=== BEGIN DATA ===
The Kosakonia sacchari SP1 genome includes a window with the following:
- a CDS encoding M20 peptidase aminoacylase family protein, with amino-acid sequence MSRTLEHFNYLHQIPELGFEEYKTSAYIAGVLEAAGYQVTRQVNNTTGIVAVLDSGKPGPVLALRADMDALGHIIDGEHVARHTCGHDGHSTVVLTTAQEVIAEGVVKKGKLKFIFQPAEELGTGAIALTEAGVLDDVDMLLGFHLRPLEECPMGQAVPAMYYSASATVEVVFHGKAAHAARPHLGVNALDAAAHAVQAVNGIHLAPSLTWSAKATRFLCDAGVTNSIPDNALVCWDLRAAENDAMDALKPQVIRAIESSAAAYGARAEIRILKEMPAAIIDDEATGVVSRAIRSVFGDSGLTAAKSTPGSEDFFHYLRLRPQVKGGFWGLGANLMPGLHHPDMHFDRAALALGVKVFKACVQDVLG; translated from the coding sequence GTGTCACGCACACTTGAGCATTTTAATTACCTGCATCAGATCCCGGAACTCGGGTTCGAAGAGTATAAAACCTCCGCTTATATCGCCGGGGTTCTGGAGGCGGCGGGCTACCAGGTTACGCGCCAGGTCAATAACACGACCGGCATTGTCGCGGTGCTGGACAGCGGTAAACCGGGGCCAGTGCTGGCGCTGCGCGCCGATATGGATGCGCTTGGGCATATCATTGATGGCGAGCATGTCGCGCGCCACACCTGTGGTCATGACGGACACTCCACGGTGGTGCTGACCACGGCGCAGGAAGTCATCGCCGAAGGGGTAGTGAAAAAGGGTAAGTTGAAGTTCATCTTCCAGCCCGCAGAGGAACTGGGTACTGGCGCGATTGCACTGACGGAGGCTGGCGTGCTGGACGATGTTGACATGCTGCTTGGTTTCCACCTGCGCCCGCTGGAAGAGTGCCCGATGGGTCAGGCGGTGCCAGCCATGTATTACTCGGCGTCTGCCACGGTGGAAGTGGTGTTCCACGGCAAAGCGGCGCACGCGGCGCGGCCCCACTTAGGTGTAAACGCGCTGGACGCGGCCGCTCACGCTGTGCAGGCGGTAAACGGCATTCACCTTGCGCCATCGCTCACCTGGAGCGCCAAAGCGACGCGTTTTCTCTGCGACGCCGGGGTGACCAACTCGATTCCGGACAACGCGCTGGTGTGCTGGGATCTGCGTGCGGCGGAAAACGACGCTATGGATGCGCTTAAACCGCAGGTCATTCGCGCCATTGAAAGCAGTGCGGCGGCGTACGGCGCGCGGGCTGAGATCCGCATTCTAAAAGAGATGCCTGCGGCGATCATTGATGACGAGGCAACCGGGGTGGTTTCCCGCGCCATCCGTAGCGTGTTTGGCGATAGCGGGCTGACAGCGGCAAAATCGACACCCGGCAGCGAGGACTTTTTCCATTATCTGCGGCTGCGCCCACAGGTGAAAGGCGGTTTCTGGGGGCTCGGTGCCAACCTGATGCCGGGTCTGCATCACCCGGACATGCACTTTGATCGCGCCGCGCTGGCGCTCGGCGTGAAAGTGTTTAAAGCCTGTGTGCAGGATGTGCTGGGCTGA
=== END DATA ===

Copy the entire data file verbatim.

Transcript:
The Kosakonia sacchari SP1 genome includes a window with the following:
- a CDS encoding M20 peptidase aminoacylase family protein, with amino-acid sequence MSRTLEHFNYLHQIPELGFEEYKTSAYIAGVLEAAGYQVTRQVNNTTGIVAVLDSGKPGPVLALRADMDALGHIIDGEHVARHTCGHDGHSTVVLTTAQEVIAEGVVKKGKLKFIFQPAEELGTGAIALTEAGVLDDVDMLLGFHLRPLEECPMGQAVPAMYYSASATVEVVFHGKAAHAARPHLGVNALDAAAHAVQAVNGIHLAPSLTWSAKATRFLCDAGVTNSIPDNALVCWDLRAAENDAMDALKPQVIRAIESSAAAYGARAEIRILKEMPAAIIDDEATGVVSRAIRSVFGDSGLTAAKSTPGSEDFFHYLRLRPQVKGGFWGLGANLMPGLHHPDMHFDRAALALGVKVFKACVQDVLG; translated from the coding sequence GTGTCACGCACACTTGAGCATTTTAATTACCTGCATCAGATCCCGGAACTCGGGTTCGAAGAGTATAAAACCTCCGCTTATATCGCCGGGGTTCTGGAGGCGGCGGGCTACCAGGTTACGCGCCAGGTCAATAACACGACCGGCATTGTCGCGGTGCTGGACAGCGGTAAACCGGGGCCAGTGCTGGCGCTGCGCGCCGATATGGATGCGCTTGGGCATATCATTGATGGCGAGCATGTCGCGCGCCACACCTGTGGTCATGACGGACACTCCACGGTGGTGCTGACCACGGCGCAGGAAGTCATCGCCGAAGGGGTAGTGAAAAAGGGTAAGTTGAAGTTCATCTTCCAGCCCGCAGAGGAACTGGGTACTGGCGCGATTGCACTGACGGAGGCTGGCGTGCTGGACGATGTTGACATGCTGCTTGGTTTCCACCTGCGCCCGCTGGAAGAGTGCCCGATGGGTCAGGCGGTGCCAGCCATGTATTACTCGGCGTCTGCCACGGTGGAAGTGGTGTTCCACGGCAAAGCGGCGCACGCGGCGCGGCCCCACTTAGGTGTAAACGCGCTGGACGCGGCCGCTCACGCTGTGCAGGCGGTAAACGGCATTCACCTTGCGCCATCGCTCACCTGGAGCGCCAAAGCGACGCGTTTTCTCTGCGACGCCGGGGTGACCAACTCGATTCCGGACAACGCGCTGGTGTGCTGGGATCTGCGTGCGGCGGAAAACGACGCTATGGATGCGCTTAAACCGCAGGTCATTCGCGCCATTGAAAGCAGTGCGGCGGCGTACGGCGCGCGGGCTGAGATCCGCATTCTAAAAGAGATGCCTGCGGCGATCATTGATGACGAGGCAACCGGGGTGGTTTCCCGCGCCATCCGTAGCGTGTTTGGCGATAGCGGGCTGACAGCGGCAAAATCGACACCCGGCAGCGAGGACTTTTTCCATTATCTGCGGCTGCGCCCACAGGTGAAAGGCGGTTTCTGGGGGCTCGGTGCCAACCTGATGCCGGGTCTGCATCACCCGGACATGCACTTTGATCGCGCCGCGCTGGCGCTCGGCGTGAAAGTGTTTAAAGCCTGTGTGCAGGATGTGCTGGGCTGA